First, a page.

We all have to make a decision, at some point in our career, about whether or not we get into the management track. At Cisco, there is a very strong path for individual contributors (IC). You can be come a principal (director-level), a distinguished (senior director-level), and a fellow (VP-level) as an IC, never having to manage a soul. When I married my wife, I told her: “Never expect me to get into management, I’m a technical guy and I love being a technical guy, and I have zero interest in managing people.”
Thus, I surprised myself back in 2016 when my boss asked me, out of the blue, to step into management and I said yes. Partly it was my love of the Technical Marketing Engineer role, partly my desire to have some authority behind my ideas. At one point my team grew to fifty TMEs.
All technical people know that, when you go that route, your technical skills will atrophy as you will have less and less hands-on experience. This is very true. In the first couple of years, I kept up my formidible lab, then over time it sat in Cisco building 23, unused and consuming OpEx. I almost surrendered it numerous times.
Through attrition and corporate shenanigans, my team is considerably smaller (25 or so) and run by a very strong management team. Last week, I decided to bring the lab back up. I’ve been spending a lot of time sorting through servers and devices, figuring out which to scrap and which to keep. (Many of my old servers require Flash to access the CIMC, which is not feasible going forward.) I haven’t used ESXi in years, and finding out I can now access vSphere in a browser–from my Mac!!–was a pleasant surprise. Getting CIMCs upgraded, ESXi installed, and a functional Ubuntu server was a bit of a pain, but this is oddly the sort of pain I miss.
I have several Cat 9k switches in my lab, but I installed Cisco Modeling Labs on one of my servers. (The nice thing about working for Cisco is the license is free.) I used VIRL many years ago, which I absolutely hated. CML is quite slick. It was simple to install, and within a short time I had a lab up and running with a CSR1kv, a Cat 8k, and a virtual Cat 9k.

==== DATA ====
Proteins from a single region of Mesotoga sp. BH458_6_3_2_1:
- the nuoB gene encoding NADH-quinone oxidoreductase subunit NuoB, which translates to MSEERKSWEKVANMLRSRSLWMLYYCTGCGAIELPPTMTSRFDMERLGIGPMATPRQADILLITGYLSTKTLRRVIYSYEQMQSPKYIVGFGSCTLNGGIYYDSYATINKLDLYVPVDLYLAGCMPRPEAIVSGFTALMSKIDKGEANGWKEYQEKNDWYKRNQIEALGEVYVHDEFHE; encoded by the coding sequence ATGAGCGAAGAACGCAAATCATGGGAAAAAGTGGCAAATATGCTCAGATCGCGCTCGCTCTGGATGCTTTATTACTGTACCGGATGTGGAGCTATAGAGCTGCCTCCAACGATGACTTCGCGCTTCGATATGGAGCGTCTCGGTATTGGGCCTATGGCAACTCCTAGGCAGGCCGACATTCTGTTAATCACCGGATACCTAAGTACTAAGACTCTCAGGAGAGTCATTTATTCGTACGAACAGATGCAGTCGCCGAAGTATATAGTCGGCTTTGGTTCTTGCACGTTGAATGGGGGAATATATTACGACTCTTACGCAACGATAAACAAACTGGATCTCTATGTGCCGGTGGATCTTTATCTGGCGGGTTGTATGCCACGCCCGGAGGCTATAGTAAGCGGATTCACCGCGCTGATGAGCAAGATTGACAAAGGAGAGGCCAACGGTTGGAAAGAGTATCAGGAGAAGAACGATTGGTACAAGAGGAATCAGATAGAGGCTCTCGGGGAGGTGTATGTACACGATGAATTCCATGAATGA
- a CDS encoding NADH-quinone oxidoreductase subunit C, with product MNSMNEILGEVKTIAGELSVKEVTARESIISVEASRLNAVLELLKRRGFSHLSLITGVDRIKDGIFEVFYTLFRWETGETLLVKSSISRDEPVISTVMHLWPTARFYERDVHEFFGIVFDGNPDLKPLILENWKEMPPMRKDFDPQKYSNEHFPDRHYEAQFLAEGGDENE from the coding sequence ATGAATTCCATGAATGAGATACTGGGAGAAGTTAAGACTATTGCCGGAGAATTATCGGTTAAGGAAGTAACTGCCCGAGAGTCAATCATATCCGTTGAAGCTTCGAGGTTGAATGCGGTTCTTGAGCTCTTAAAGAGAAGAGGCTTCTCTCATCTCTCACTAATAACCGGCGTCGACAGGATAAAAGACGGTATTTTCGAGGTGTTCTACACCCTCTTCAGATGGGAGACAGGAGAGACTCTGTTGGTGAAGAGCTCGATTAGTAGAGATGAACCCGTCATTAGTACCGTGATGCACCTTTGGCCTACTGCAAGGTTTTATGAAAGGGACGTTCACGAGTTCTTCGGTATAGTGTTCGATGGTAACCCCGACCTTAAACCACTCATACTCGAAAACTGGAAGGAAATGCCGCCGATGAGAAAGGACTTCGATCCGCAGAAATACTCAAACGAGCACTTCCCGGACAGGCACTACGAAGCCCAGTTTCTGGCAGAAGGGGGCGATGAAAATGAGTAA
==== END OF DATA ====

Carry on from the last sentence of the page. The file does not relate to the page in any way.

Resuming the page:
When I was in TAC I discovered IOS on Unix, or IOU. Back then, TAC agents were each given a Sun Sparc station, and I used mine almost exclusively to run IOU. (I thought it was so cool back then to have a Sun box on my desk. And those of you who remember them will know what I mean when I say I miss the keyboard.) IOU allowed me to define a topology in a text file, and then spin up several virtual IOS devices on the Sparc station in that topology. It only supported sinulated Ethernet links, but for pure routing protocols cases, IOU was more than adequate to recreate a customer environment. In 15 minutes I could have my recreate up and running. Other engineers would open a case to have a recreate built by our lab team, which could take days. I never figured out why they wouldn’t use IOU.
When I left Cisco I had to resort to GNS3, which was a pretty helpful piece of software. Then, when I went to Juniper I used Junosphere, or actually an internal version of it called VMM, to spin up topologies. VMM was awesome. Juniper produced a virtual version of its MX router that was so faithful to the real thing that I could pass the JNCIE Service Provider exam without ever having logged into a real one, at least until exam day.
It’ll be interesting to see what I can do on virtual 9ks in CML–I hear there are some limitations. But I do plan to spend as much time as possible using the virtual version over the real thing.
One thing I think I lost sight of as I (slightly) climbed the corporate ladder was the necessity of technical leadership. We have plenty of people managers and MBAs. We need leaders who understand the technology, badly. And while I have a lot of legacy knowledge in my mental database, it’s in need of refresh. It’s hard to stay sharp technically when reading about new technologies in PowerPoint.
The other side of this is that, as engineers, we love the technology. I love making stuff work. My wife is not technical at all, and cannot understand why I get a thrill from five little exclamation points when a ping goes through. I don’t love budgets and handling HR cases, although I’ve come to learn why I need to do those things. I need to do them so my people can function optimally. And I’m happy to do them for my team.
On the other hand, I’m glad to be in the frigid, loud, harsh lighting of a massive Cisco lab again. It’s very cool to have all this stuff. Ain’t life grand!